Delta 8 is everywhere, and all people are talking about. It feels like the initial CBD craze! Why the craze over Delta 8? To us it is “lightening in a bottle.”
Before you jump to a conclusion, or assume it’s a great high, read on my friend.
In the music industry the term “lightening in a bottle” was used to explain explosive popularity of an artist with a devote following. Think Justin Bieber and Taylor Swift. Why them, and why such a strong emotional response from the fans? After studying the science and facts behind Delta 8, we really don’t have an answer for its popularity either.
So why is everyone so hyped up about Delta 8?
First, let’s look at how it is made. Delta 8 naturally occurs in low levels in the Cannabis plant. To produce pure Delta 8 products, you need a lot of hemp biomass to make enough isolate for all the products we see on the shelves today. So where is it coming from? A chemical reaction.
In a nutshell, CBD can be converted to Delta 8 with heat under acidic conditions and with the help of a catalyst. However, this is not meant to be done by the untrained “kitchen chemist” as impure product can present several different hazards to your health.
Is this legal? The debate has just started with the first lawsuit being filed in Kentucky this summer. Time will tell. There are strong arguments on both sides.
What does Delta 8 do? Not a lot of research has been done and we all know why. It seems to be a THC Isomer (one of several in Cannabis) that could provide relaxation and help with nausea. So again, why is it so popular? Do we have that many nauseous people out there? Or could it be that most products out there are made by inexperienced “kitchen chemists” who did not get the recipe right, leaving a high concentration of Delta 9 in the product? So, is it the Delta 8 or the Delta 9 that is creating the high rates of popularity? We will leave that up to you to decide.
A couple things we have learned and pondered after 2 years of researching and looking at this trend in the hemp industry:
How do we protect consumers?
1) FDACS has posted a consumer alert on our webpage:https://www.fdacs.gov/Cannabis-Hemp/Hemp-CBD-in-Florida
How do you educate consumers?
1. FDACS does monthly Virtual Town Hall meetings. Thursday September 30, at 3 pm ET, the topic will be a panel discussion on Delta 8. Go to the FDACS webpage to get the link to join, or email firstname.lastname@example.org.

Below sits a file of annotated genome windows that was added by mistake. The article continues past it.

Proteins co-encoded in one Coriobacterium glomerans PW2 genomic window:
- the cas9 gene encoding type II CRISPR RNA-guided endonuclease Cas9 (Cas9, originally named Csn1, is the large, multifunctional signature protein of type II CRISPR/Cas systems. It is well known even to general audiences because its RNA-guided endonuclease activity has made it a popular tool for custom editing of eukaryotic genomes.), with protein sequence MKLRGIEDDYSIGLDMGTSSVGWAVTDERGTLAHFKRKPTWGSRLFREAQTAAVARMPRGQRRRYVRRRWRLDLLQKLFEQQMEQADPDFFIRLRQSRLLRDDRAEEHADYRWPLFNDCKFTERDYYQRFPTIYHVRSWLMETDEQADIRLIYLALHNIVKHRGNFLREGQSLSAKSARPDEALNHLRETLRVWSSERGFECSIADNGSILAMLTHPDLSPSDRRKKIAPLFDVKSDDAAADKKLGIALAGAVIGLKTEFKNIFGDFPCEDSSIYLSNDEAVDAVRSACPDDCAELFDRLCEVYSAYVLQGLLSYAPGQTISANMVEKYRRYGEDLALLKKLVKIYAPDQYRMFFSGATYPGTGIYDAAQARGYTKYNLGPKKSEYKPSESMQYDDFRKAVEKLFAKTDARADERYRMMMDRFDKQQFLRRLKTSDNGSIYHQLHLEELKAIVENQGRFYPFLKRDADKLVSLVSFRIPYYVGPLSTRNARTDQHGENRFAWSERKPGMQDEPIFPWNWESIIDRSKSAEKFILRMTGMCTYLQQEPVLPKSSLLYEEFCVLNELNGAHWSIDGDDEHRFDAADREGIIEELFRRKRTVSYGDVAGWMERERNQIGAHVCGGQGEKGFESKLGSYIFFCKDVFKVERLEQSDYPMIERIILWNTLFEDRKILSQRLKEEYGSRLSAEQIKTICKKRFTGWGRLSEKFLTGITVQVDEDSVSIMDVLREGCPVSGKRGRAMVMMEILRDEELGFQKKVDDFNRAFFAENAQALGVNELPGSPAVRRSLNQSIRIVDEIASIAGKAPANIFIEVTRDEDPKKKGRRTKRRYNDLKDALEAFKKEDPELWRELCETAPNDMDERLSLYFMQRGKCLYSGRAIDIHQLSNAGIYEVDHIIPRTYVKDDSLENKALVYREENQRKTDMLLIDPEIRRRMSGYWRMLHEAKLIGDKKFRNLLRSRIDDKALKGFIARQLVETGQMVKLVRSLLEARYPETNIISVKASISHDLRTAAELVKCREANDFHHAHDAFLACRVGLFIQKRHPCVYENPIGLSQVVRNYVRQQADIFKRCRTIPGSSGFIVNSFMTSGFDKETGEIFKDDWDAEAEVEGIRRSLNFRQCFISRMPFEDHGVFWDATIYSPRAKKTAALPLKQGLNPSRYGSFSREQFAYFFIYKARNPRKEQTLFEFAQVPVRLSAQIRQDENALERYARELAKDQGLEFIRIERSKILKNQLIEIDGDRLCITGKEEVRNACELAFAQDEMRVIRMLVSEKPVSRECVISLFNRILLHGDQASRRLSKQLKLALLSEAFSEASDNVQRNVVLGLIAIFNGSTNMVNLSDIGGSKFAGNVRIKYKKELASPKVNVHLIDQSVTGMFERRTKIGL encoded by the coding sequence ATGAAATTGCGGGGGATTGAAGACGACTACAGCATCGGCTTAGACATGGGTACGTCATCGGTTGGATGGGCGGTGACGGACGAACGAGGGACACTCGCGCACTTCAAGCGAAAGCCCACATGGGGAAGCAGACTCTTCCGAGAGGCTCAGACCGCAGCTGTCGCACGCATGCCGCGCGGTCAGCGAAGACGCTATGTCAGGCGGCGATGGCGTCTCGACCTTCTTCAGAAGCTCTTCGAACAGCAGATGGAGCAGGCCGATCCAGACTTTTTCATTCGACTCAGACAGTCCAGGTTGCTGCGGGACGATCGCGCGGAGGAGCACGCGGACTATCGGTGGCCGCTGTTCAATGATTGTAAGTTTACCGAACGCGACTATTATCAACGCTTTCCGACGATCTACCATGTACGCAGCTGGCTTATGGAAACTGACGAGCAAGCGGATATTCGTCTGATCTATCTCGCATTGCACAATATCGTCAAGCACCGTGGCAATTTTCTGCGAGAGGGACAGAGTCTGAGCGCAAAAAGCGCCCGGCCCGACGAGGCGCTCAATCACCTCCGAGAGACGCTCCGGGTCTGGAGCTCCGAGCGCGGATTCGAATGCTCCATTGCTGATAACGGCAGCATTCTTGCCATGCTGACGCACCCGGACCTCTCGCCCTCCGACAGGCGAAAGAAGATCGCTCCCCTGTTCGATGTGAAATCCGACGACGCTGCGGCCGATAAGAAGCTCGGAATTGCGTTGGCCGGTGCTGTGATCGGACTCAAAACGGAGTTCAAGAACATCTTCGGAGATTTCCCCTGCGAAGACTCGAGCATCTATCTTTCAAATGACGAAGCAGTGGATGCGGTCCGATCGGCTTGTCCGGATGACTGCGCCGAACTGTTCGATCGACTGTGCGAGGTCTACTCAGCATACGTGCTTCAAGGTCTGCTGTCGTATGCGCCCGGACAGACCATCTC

2. NHA offers a mobile app that gives you access to anything you would want to know about hemp. It even has blogs and an “ask me anything” option.
3. Florida has the MMERI Cannabis education program which is run by FAMU and gives excellent consumer information.
How do we regulate Delta 8?
Please keep this in mind – state agencies cannot change statute; only elected officials may do that during session.
1. FDACS has posted a statement on our webpage saying that Delta 8 is legal to be sold in Florida if the Total Delta 9 THC is 0.3% or less. Hours of time and thought went into this statement. And yes, FDACS does buy products and test them. If they fail the Total Delta 9 THC test, we do a stop sale and start tracing where else the product is being sold and where it was made.
I have learned that the Cannabis industry is a creative one, and when left with no help or guidance, they will create a solution. Could the glut of biomass with the need to recoup costs be a major factor? Maybe the patch work quilt of regulations? What about the lack of help with economic development and federal programs for PPE, crop insurance, etc.?
All industry topics we will discuss in the upcoming months.
About The Authors:
Holly Bell is the Director of Cannabis for Florida Department of Agriculture and Consumer Services, Bell ensures Commissioner Nikki Fried’s vision for cannabis in Florida continues moving forward. She oversees the creation, development, and regulaiion of the Florida Hemp Program and assists DOH with the Medical Cannabis Edibles.
After a 30-year career in entertainment banking and financial services, Holly Bell consulted on cannabis business and banking issues in numerous states. In addition, Bell worked to help organize the Tennessee hemp industry. As a native of Indiana with family roots in northeast Florida, Bell earned a bachelor’s degree in Agricultural Economics from Purdue University.
Dr. Matthew D. Curran is the Director of Food Safety, Florida Department of Agriculture and Consumer Services Dr. Curran earned his Bachelor of Science in Chemistry from Mississippi State University and his Doctorate in Inorganic Chemistry from Florida State University.
During his 22 years of public service he has been fortunate to have had the opportunity to contribute in many roles protecting Florida’s environment as well as serving Florida’s industries and consumers. Early in his career Dr. Curran was appointed to multiple laboratory management positions with the Florida Department of Environmental Protection. In 2005 he moved into the consumer service arena when he was appointed Chief of Petroleum Inspection for the Florida Department of Agriculture and Consumer Services (FDACS). That role morphed into the Chief of Standards role where he also represented FDACS nationally as the Weights and Measures Director of Florida. Following this he later served in roles with FDACS as the Assistant Director of Consumer Services, the Assistant Director of Food Safety, and most recently as the Director of Food Safety.